Wednesday, June 1, 2011

Beverly Cleary

Henry Books: Henry Huggins; Henry & Ribsy; Henry & Beezus; Henry & the Clubhouse; Henry & the Paper Route; Ribsy

Ramona Books: Beezus & Ramona; Ramona the Pest; Ramona & her Father; Ramona & her Mother; Ramona Quimby, Age 8; Ramona Forever; Ramona's World

Rating: *** (3 stars out of 3 possible, "A")
Highly Recommended

Audience: K-5th Grade

Writing in the 1950s, Beverly Cleary was one of the first post WW-II children's writers to understand modern kids and modern childhood. While you may find an occasional long chapter or slow event, her characters and plots are standing the test of time. Parents who want their families to slow down, find good role models and share real-life stories and laughs must not overlook these series!

Henry Huggins was the first book Cleary wrote, specifically thinking of the boys who would come to her Yakima, WA public library looking for stories to which they could relate. What third-grader doesn't wish for a dog, not to mention hundreds of guppies in mason jars all over their bedroom? Henry's adventures with Ribsy continue and in later books we find Henry delivering newspapers and building a clubhouse. Through it all he has to navigate growing up in his busy Portland neighborhood. Henry works hard and saves his money for all the important things of childhood (footballs, bikes, sleeping bags) and he learns to think his way out of exasperating situations with Scooter, Ramona and Ribsy. He shows that boys need the freedom to pursue their projects and goals, resulting maturity and responsibility.

The "Ramona" books grew out of the Henry books. Ramona starts out as a 4-year old in Ramona and Beezus, but is probably best known as a Kindergartner in Ramona the Pest. Far from being a disobedient troublemaker, Ramona is simply a creative and energetic 5-year old. I've had one friend ask if she wasn't perhaps a poor example for children, but in fact the opposite is true. Ramona is a real person who experiences real 5-year old feelings and real 5-year old troubles. She certainly does not get away with disobedience, but is disciplined with patience, natural consequences, and occasionally stern reprimands. If you've ever had to discipline a child while laughing inside at some pretty funny situations, you've had some experience with a Ramona. I've learned a lot of parenting skills reading these books and often wish I could be as wise and patient as Mrs. Quimby or Mrs. Huggins.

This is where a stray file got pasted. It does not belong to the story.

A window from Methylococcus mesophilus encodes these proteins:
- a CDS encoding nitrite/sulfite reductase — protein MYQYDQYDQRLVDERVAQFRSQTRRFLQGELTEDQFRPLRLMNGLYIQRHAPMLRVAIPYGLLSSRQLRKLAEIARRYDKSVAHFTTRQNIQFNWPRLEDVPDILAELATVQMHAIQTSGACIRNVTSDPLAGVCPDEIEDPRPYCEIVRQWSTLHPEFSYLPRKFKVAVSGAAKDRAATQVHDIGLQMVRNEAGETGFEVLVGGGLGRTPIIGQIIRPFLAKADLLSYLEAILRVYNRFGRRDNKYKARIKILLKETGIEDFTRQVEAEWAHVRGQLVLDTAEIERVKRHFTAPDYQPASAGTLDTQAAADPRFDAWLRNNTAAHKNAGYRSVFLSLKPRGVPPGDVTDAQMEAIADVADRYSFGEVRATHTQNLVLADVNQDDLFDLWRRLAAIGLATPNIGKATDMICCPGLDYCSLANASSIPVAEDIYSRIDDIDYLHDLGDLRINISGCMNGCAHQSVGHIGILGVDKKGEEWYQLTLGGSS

These are characters who eat oatmeal, do chores, learn about the family budget, deal with family squabbles and small disappointments, solve problems creatively, make their own fun and even pray and go to Sunday School. I can hardly think of better way to influence our families than to laugh along together through these stories. I like to start Ramona the Pest when my girls are heading off to Kindergarten. Henry Huggins can be started as early as first grade, because all boys like to imagine themselves a little older than they are! Also, there is some dated language ("swell," "keen," "jeepers"), so you want to hook your kids on these books before they start to think they're too old for them! Older siblings will relate well to Beezus' challenges with Ramona in Beezus and Ramona. Younger siblings of course will relate to Ramona, and parents will relate to it all! The vocabulary is appropriate and challenging as well. The 2010 movie Ramona and Beezus is a well-done send up of several books combined.

Beverly Cleary continued to write for kids with her Mouse and the Motorcycle three-book series, Ellen Tebbits, Emily's Runaway Imagination, Otis Spoffod, Socks, Strider and others. While no character is quite as memorable as Ramona or Henry, her book, Dear Mr. Henshaw, about a 6-grade boy won the Newbery Medal. Ramona and Her Father and Ramona Quimby, Age 8 were Newbery Honor books. If you would like to know more about Cleary herself and her writing ideas, she has two memoirs: A Girl from Yamhill and My Own Two Feet.

There are several newer series that offer updated characters similar to Ramona, such as Judy Moody and Junie B. Jones. Judy Moody's author Megan McDonald admits she was inspired by Beverly Cleary. Look for me to review those series at some point, but expect lower marks for language, vocabulary, plot and character development. Ramona and Henry were the first and likely will remain the best!

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